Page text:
A report from The Huffington Post details the results of a Columbia University study that highlights the importance of sleep apnea education.

Researchers are finding that a major obstacle to treating sleep apnea actually lies in the mind — and not the bed — of the patient. In a new study presented in June at the American Academy of Dental Sleep Medicine’s (AADSM) 25th Anniversary Meeting, researchers discovered that a key to helping patients adhere to their sleep apnea treatment plan could lie in convincing the patient of the real and long-term effects of the disease if left untreated.

The study from Columbia University asked 80 people if they adhere to their oral appliance therapy. Fifty-eight patients responded that they are adherent to treatment, and 22 responded that they no longer use their oral appliance. Of these 22 respondents, 10 were not using any treatment at all. Respondents in both groups were also asked to rank on a scale of 0-10 their level of knowledge about the consequences of untreated obstructive sleep apnea and their level of concern about these consequences.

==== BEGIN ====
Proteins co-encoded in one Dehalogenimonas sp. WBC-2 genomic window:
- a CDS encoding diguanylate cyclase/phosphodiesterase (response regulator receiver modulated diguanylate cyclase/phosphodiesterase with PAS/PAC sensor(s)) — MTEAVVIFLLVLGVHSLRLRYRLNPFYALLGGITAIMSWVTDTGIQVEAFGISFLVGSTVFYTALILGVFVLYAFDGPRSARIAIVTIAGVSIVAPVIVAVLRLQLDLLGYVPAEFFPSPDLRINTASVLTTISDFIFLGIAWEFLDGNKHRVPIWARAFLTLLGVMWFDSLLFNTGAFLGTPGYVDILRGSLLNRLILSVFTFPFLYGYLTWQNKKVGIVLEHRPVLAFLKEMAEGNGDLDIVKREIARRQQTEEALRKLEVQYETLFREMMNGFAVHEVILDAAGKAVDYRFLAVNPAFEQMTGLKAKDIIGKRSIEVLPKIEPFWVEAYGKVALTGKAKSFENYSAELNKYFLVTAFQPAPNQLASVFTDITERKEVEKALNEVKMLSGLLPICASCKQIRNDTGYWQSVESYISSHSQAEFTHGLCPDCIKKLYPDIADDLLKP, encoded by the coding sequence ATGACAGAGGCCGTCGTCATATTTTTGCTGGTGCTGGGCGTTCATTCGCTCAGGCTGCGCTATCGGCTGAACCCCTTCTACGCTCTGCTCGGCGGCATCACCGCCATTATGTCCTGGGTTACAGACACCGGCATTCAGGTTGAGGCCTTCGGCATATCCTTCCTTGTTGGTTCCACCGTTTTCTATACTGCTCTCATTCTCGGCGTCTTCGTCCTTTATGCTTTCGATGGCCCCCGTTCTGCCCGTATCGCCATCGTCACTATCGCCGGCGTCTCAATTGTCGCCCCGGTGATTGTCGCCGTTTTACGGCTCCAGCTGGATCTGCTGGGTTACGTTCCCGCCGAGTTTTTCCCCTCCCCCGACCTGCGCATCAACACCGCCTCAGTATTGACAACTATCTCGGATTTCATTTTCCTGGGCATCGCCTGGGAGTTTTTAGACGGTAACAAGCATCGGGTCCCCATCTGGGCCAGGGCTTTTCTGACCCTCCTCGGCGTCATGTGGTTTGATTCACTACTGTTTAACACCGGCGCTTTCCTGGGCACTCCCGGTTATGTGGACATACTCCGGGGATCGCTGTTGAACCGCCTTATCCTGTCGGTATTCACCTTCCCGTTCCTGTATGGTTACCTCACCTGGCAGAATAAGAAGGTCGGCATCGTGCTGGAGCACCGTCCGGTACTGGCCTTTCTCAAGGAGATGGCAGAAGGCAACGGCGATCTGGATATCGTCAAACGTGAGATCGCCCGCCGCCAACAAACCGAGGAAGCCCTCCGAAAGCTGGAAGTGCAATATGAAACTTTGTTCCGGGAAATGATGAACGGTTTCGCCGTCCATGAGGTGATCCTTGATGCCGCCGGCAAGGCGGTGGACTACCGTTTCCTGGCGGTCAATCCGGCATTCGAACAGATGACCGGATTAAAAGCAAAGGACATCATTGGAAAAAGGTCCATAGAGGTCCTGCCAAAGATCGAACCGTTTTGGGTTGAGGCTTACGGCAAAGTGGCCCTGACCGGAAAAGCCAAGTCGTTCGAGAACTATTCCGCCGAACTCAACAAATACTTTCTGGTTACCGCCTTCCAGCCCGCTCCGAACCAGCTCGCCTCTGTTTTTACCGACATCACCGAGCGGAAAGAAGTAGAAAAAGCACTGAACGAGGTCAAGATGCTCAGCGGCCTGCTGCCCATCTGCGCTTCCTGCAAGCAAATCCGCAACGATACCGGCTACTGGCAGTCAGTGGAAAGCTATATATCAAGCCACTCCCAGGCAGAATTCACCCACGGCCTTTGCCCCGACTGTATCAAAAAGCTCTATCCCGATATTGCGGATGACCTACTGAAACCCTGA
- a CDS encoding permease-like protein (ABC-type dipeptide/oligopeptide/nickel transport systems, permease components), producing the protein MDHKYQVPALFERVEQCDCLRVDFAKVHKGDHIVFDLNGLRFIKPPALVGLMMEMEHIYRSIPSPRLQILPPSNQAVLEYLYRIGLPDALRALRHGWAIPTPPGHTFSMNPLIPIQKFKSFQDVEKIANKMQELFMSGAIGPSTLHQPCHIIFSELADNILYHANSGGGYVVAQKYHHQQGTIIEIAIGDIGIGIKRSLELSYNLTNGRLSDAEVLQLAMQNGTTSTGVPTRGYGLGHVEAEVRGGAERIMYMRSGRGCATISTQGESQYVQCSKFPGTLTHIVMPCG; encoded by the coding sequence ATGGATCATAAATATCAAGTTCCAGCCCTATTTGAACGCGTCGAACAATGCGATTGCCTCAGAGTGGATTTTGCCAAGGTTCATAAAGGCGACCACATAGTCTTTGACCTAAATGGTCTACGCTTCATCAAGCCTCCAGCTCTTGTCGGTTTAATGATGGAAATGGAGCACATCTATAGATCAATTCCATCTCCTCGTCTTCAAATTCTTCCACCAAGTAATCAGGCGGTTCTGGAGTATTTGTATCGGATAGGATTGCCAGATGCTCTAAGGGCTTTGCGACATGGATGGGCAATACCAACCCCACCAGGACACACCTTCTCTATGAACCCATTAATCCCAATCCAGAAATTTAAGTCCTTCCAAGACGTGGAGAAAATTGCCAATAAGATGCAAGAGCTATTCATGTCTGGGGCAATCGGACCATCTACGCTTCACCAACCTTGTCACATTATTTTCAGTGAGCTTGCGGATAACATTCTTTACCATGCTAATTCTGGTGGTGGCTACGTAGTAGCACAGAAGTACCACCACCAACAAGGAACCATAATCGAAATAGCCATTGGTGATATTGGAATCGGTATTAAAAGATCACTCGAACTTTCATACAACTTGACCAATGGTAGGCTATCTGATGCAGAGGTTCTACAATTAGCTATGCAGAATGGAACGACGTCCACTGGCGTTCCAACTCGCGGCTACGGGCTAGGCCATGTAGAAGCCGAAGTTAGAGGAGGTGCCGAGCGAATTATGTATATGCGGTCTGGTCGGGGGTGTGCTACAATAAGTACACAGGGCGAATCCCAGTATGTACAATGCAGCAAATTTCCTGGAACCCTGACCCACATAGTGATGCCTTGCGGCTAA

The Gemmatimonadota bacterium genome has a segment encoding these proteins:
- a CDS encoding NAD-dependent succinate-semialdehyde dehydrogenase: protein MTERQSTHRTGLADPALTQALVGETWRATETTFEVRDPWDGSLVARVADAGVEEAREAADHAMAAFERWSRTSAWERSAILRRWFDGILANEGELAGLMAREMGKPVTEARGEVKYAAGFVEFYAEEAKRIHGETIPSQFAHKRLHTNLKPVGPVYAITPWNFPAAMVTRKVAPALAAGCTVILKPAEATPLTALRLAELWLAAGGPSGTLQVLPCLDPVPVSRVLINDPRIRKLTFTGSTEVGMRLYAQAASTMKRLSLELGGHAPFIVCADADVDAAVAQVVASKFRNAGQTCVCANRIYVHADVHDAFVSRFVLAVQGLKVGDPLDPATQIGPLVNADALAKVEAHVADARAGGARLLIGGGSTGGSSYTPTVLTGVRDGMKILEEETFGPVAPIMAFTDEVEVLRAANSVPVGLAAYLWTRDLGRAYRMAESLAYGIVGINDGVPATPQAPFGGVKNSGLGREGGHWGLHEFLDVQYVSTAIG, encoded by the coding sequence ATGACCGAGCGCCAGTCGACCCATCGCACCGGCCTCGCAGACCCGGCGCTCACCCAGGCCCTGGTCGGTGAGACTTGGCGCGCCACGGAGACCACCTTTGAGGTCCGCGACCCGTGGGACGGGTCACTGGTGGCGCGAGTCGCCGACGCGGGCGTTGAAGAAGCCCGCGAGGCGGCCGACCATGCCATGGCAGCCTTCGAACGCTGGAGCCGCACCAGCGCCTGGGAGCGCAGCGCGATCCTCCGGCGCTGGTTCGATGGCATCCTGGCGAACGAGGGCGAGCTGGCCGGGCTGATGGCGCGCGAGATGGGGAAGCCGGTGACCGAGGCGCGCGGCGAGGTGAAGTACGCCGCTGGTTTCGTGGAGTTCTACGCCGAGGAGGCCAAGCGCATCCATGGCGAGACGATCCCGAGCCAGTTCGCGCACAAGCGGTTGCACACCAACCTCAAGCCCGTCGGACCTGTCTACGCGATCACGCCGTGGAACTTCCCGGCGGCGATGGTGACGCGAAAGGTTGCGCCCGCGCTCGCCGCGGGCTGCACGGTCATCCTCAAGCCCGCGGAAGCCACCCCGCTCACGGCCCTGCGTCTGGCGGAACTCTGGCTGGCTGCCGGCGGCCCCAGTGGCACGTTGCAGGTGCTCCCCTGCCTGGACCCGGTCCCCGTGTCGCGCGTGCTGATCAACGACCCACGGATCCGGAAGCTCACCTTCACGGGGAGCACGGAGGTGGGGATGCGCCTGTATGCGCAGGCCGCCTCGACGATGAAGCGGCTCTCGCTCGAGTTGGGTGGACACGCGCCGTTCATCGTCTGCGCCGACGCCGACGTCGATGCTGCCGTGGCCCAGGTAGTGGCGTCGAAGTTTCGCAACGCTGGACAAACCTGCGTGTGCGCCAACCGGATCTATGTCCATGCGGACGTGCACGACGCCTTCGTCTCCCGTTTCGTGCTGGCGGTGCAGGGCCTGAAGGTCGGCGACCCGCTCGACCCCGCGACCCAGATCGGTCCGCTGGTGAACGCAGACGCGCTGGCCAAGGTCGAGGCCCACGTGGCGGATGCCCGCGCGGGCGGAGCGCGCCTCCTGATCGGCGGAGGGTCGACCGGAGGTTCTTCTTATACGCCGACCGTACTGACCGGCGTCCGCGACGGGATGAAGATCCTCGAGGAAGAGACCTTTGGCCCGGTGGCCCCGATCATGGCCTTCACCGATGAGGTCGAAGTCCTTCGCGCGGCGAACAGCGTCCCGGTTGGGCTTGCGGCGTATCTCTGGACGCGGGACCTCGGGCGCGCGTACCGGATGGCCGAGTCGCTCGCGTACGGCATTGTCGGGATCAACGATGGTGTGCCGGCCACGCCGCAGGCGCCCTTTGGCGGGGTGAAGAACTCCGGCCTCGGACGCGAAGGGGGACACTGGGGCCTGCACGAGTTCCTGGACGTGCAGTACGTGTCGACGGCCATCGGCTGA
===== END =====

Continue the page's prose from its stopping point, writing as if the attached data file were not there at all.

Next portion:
While there was no large difference between the two groups’ knowledge about obstructive sleep apnea, there was a major difference in the reported concern about the consequences of untreated sleep apnea. The respondents in the group that were not using oral appliance therapy reported a lower level of concern than those in the adherent group. The lack of concern was even greater in the 10 respondents who were not using any treatment at all.

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